Minimizing OSHA Personal Liability Issues

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Corporate officers and directors often express concern about potential personal liability for employee health and safety matters. The federal statutory regime that regulates employers and employees with respect to workplace safety is the Occupational Health and Safety Act of 1970 (the Act). The Act is administered by the Occupational Health and Safety Administration (OSHA) of the U.S. Department of Labor. In general, the corporation which employs workers, not an individual who owns or works for the corporation, is liable for penalties under the Act. There is no statutory basis to extend liability under the Act to individual supervisors, officers or directors—only to the actual "employers" of the workers. However, OSHA occasionally has sought to "pierce the corporate veil" to impose individual liability for OSHA penalties on owners, directors, officers, and managers of corporate employers in very egregious situations. OSHA generally makes such efforts when OSHA concludes there has been extreme disregard for safety and conscious inaction or obfuscation by the individuals involved and/or if OSHA believes that a corporate shell is being improperly used to shield liability. Of course, OSHA's attempts to impose personal liability on individuals, rare though they are, are met with great resistance legally.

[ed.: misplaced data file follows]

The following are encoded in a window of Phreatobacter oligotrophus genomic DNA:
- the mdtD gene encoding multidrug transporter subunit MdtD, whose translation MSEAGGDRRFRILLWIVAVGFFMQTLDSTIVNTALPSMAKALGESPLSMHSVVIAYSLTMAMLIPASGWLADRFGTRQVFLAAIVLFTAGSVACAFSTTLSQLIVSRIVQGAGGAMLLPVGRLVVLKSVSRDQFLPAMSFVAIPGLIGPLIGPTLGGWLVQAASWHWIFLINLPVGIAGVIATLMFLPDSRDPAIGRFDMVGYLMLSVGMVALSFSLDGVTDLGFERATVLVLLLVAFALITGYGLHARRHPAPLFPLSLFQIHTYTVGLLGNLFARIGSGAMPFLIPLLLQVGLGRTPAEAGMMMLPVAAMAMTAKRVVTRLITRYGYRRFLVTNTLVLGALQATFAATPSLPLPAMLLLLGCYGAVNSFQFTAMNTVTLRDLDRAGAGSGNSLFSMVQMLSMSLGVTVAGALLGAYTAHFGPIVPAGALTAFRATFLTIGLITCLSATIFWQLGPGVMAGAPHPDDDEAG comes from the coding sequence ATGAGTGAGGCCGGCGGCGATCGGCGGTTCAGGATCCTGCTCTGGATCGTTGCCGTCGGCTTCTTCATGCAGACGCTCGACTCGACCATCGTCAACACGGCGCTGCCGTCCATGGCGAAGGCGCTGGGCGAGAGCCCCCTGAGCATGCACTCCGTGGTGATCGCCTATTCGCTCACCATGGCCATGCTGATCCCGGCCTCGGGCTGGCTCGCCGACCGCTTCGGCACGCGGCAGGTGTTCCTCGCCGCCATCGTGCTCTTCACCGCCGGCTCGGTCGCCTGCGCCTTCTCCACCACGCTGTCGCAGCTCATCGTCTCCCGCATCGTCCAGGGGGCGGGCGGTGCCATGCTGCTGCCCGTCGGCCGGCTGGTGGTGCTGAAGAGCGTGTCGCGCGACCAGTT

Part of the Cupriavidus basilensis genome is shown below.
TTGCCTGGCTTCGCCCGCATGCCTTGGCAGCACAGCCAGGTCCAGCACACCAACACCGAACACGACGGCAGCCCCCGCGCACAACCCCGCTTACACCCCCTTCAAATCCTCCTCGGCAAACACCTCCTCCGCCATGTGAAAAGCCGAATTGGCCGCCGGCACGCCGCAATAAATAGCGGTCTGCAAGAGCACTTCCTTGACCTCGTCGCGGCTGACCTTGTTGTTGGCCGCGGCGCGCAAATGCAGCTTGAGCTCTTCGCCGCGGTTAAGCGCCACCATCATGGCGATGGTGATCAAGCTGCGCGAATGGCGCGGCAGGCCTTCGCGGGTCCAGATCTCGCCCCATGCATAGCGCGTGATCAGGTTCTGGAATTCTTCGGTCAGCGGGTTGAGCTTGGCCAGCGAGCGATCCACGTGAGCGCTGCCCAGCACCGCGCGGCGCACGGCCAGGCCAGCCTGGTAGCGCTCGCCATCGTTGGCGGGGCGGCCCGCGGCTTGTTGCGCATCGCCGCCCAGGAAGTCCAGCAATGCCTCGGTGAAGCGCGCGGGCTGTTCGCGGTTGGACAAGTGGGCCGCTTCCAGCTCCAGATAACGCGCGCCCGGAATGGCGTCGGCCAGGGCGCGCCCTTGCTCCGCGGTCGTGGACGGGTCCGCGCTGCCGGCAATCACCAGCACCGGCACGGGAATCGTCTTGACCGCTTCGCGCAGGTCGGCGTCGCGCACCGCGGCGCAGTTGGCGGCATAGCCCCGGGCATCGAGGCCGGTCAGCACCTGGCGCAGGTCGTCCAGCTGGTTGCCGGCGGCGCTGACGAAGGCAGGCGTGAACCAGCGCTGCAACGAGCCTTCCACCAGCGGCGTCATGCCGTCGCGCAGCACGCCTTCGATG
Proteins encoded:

Even if OSHA does not take such drastic action, however, if an accident results in death or serious injury, local district attorneys and other law enforcement officials also will assess the situation to determine if criminally negligent or intentional misconduct was responsible for the incident. Potentially, they can bring criminal charges (such as involuntary manslaughter) against individuals in exceptional cases. Again, the standard of conduct and involvement required is quite significant and would not be expected to flow to officers and directors of a company unless they had actual knowledge of intentional wrongdoing or directly caused a dangerous situation.

The best ways to protect against these risks are to secure reasonable insurance that covers corporate liability for accidents; ensure that proper governance practices are followed to make the risk of "piercing the corporate veil" even more remote; and make monitoring workplace safety and health issues part of a comprehensive compliance program. (Insurance policies also can include protection for officers and directors to further insulate them from financial risk.)

We often help our corporate clients to conduct OSHA compliance audits and to comply with the relevant and applicable OSHA regulations as a way to minimize potential corporate and personal liability for on-the-job safety and health issues. Employers also should consider tailoring their standard contracts with vendors and contractors to appropriately address who has contractual responsibility for employee safety. An employer cannot assign its legal responsibility under the Act, but it is worth looking at whether the issue of occupational safety is properly addressed in contracts. The ultimate goal of these reviews is to proactively minimize potential OSHA liability issues for everyone involved in matters of workplace safety.


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